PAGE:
inTouch: Michael Moore Tries to Ban His Book from Being Sold in Georgia
September 28, 2011 by Jada.Bradley
Filmmaker Michael Moore is certainly one of a kind. When many authors are doing all they can to sell their books, Moore asked his publisher to stop selling his memoir, Here Comes Trouble: Stories From My Life, in the state of Georgia.
This request was in reaction to the execution of Troy Davis and you can read Moore’s original statement on his blog, in which he writes: “I will ask my publisher to pull my book from every Georgia bookstore and if they won’t do that I will donate every dime of every royalty my book makes in Georgia to help defeat the racists and killers who run that state.”
A spokesman for Gov. Nathan Deal issued a rather flippant response to Moore’s proposed boycott: “We think it’s cute that he thinks anyone in Georgia would buy his book, I’m happy to double the royalties and buy a pack of gum for a charity of Michael Moore’s choice.” The Georgia Chamber of Commerce went the “no comment” route.
While I understand Moore’s desire to take a strong stance against the controversial execution, I’m surprised he would advocate pulling his book. It’s interesting to hear that during Banned Books Week, when we celebrate works that were likely pulled from shelves despite the authors’ wishes, a writer wants to pull his own book.
While an author is the face of a book, there are many other people involved. Book sales don’t just affect the writer; they affect people working for the publisher—from the people in the warehouse to editorial staff to the person at the front desk.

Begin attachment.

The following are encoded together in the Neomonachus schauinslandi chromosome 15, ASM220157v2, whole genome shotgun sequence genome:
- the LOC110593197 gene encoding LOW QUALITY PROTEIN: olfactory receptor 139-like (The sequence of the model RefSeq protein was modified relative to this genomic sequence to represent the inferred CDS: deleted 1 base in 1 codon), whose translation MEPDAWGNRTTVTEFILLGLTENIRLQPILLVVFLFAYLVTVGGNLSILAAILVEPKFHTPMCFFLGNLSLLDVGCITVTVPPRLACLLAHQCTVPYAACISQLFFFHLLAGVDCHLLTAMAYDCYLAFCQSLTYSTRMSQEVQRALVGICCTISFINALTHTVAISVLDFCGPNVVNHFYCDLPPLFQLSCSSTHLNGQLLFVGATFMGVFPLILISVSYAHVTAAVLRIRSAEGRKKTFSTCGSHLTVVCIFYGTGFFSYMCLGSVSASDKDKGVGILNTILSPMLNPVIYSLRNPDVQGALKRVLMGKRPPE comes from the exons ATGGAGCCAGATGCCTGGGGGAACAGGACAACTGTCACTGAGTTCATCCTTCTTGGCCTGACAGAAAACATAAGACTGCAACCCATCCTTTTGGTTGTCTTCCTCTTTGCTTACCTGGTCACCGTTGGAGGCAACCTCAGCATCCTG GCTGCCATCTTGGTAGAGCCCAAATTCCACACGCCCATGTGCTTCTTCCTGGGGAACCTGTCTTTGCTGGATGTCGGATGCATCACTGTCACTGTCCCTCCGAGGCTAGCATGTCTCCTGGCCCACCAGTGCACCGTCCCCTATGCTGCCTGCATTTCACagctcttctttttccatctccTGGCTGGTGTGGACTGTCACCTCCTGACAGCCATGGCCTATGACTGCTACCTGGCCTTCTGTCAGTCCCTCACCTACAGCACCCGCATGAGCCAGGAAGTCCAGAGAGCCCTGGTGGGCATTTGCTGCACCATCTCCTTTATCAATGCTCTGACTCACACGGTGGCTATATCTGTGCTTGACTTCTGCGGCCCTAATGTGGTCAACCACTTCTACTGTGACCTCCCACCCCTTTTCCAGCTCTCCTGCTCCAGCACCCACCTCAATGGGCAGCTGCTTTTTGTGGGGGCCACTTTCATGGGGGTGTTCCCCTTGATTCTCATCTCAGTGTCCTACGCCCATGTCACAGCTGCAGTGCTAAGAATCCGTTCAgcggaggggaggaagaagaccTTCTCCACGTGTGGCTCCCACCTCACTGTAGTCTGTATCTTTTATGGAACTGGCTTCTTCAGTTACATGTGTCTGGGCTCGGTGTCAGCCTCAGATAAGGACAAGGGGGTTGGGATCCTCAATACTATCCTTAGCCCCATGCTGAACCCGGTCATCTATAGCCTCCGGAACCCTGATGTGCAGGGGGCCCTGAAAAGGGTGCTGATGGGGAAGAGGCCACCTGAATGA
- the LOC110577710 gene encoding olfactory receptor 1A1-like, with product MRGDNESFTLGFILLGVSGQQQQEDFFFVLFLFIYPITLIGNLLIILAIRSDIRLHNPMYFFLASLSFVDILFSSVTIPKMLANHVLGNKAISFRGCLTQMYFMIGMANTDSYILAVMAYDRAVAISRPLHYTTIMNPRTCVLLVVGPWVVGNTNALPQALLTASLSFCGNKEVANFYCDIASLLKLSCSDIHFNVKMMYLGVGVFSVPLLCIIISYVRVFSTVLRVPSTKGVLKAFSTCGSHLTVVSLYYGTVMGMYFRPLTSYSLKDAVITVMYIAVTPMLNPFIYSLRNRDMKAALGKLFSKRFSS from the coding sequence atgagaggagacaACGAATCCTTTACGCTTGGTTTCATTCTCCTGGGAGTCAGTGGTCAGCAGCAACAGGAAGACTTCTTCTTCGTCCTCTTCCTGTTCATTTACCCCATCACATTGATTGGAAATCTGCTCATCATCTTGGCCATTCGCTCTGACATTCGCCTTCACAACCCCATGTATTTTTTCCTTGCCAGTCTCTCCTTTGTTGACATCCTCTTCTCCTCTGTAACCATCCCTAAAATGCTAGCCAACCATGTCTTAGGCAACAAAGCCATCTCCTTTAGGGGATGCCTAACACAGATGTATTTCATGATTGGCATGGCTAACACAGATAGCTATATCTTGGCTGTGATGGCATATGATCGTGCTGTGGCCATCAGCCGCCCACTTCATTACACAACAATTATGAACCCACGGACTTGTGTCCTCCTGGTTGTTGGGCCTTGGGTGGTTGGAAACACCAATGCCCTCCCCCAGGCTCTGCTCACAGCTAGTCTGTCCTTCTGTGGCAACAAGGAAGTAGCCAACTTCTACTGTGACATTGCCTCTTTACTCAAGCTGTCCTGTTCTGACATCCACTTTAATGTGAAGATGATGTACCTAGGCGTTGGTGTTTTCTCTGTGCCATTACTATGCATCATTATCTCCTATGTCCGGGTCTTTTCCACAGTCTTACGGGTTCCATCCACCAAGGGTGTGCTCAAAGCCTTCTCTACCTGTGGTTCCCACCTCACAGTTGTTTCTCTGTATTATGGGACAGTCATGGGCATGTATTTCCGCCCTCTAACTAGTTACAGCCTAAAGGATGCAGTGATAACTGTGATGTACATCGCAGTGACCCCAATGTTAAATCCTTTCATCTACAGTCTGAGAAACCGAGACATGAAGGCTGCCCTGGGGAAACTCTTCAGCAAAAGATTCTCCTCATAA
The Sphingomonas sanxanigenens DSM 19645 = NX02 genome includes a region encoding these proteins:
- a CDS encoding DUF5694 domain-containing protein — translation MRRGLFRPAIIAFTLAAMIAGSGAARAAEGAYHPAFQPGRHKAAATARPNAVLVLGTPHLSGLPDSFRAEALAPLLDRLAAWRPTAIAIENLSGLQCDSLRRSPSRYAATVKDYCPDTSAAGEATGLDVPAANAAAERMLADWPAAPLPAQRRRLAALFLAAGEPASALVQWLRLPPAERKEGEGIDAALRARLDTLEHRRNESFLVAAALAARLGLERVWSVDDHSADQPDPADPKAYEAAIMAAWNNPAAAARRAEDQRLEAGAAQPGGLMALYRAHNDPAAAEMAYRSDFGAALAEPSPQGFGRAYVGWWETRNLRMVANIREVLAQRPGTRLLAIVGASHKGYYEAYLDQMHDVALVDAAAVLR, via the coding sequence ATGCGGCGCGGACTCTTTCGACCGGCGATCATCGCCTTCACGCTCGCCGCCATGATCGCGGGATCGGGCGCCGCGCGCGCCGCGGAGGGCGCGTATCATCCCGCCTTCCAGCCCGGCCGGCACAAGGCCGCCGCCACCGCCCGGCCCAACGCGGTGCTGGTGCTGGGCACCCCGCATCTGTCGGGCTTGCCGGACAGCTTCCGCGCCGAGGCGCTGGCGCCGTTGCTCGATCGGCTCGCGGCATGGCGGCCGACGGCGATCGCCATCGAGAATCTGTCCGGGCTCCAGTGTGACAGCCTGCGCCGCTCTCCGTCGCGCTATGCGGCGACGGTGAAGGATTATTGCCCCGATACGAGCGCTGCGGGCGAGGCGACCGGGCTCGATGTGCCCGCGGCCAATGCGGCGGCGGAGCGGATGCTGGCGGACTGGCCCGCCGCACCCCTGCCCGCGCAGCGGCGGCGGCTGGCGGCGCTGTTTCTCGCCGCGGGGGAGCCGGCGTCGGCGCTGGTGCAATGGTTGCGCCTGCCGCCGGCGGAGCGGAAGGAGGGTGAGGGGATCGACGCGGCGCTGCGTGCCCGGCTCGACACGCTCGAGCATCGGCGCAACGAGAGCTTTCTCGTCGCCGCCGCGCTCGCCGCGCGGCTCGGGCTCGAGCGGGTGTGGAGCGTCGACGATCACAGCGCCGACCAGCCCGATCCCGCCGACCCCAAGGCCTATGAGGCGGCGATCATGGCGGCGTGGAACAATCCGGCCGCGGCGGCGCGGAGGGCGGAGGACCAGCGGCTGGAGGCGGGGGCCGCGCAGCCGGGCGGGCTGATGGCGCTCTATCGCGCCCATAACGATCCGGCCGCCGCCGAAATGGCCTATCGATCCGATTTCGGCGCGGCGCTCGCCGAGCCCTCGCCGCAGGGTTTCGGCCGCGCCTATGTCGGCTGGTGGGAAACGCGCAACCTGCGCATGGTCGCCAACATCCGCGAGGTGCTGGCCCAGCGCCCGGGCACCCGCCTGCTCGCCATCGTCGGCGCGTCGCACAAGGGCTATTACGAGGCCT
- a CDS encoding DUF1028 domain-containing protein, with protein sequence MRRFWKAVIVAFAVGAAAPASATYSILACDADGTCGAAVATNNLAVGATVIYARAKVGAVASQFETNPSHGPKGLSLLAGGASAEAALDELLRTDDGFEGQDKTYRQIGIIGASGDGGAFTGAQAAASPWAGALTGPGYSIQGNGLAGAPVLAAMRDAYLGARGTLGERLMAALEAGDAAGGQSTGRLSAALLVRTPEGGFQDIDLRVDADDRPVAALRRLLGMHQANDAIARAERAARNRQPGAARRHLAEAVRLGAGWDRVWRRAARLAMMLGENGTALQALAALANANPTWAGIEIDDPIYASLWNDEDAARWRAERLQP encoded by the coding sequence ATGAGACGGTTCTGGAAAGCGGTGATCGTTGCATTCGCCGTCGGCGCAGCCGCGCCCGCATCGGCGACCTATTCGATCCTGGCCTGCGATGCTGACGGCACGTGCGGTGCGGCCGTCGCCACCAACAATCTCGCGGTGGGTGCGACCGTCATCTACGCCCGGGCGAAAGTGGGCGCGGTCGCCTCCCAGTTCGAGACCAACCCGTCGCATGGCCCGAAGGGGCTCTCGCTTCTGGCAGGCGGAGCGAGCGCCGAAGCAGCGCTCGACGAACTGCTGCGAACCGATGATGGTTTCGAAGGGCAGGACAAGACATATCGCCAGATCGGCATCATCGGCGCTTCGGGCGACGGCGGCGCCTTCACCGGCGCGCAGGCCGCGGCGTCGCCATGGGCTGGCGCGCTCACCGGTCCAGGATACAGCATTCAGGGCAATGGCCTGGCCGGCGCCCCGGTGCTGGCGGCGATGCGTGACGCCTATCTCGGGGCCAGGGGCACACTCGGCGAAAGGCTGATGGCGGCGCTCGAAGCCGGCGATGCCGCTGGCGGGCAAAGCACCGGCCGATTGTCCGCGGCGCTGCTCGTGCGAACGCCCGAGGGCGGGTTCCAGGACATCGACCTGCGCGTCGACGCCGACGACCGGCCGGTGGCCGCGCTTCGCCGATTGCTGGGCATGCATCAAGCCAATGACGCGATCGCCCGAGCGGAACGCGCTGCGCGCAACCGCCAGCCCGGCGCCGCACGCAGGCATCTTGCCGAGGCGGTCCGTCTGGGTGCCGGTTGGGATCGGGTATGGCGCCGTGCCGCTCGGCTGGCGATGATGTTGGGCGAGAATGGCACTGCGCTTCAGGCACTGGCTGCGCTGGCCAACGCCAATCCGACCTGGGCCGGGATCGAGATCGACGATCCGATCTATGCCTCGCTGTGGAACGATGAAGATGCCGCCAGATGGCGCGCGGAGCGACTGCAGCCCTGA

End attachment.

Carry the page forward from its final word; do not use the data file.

Plus, Moore can’t exactly restrict e-book sales to people in Georgia either.
And that is the other surprising part—that Moore wouldn’t want to see to it that people in Georgia were exposed to his particular point of view. One could easily say that the people of Georgia elected the politicians that Moore finds reprehensible and therefore must be of the same mindset as their elected officials, but it really isn’t that simple. How can we inspire change if we refuse to communicate with those with different viewpoints from us?
Also, Moore has crusaded on behalf of the poor and disenfranchised; there may be some people who remain in the state because they can’t afford to leave; who would suffer if such a boycott were actually to take place? And why is an entire state being generalized?
An update on Mediabistro’s GalleyCat blog reports that “Moore was unable to pull his book in Georgia, but will donate to The Innocence Project instead.” In truth, an announcement that he planned to make such a donation in the wake of Troy Davis’ death might have been a better use of his public platform than a shortsighted call for “Americans with a conscience to shun anything and everything to do with the murderous state of Georgia.”
Of course, one couldn’t expect anything less from the Michigan-born man described as “the nation’s unofficial provocateur laureate“ but the statement that came out of the Georgia governor’s office was no less troubling.
What do you think of Moore’s boycott attempt?
Add your two cents to Macmillan and Amazon’s disagreement over pricing when Amazon (briefly) pulled Macmillan books.
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About The Author:
Jada Bradley (jadabradley.com) is a Washington DC-based writer and educator who enjoys telling stories in formal and informal ways. Her work has appeared in The Washington Post and online. She holds Masters in Spanish Translation and is a great supporter of creative expression in the various forms it takes. She also writes about local cultural events as D.C. Cultural Events Examiner for Examiner.com. Her blog, In Other Words, can be found at inotherwordz.blogspot.com.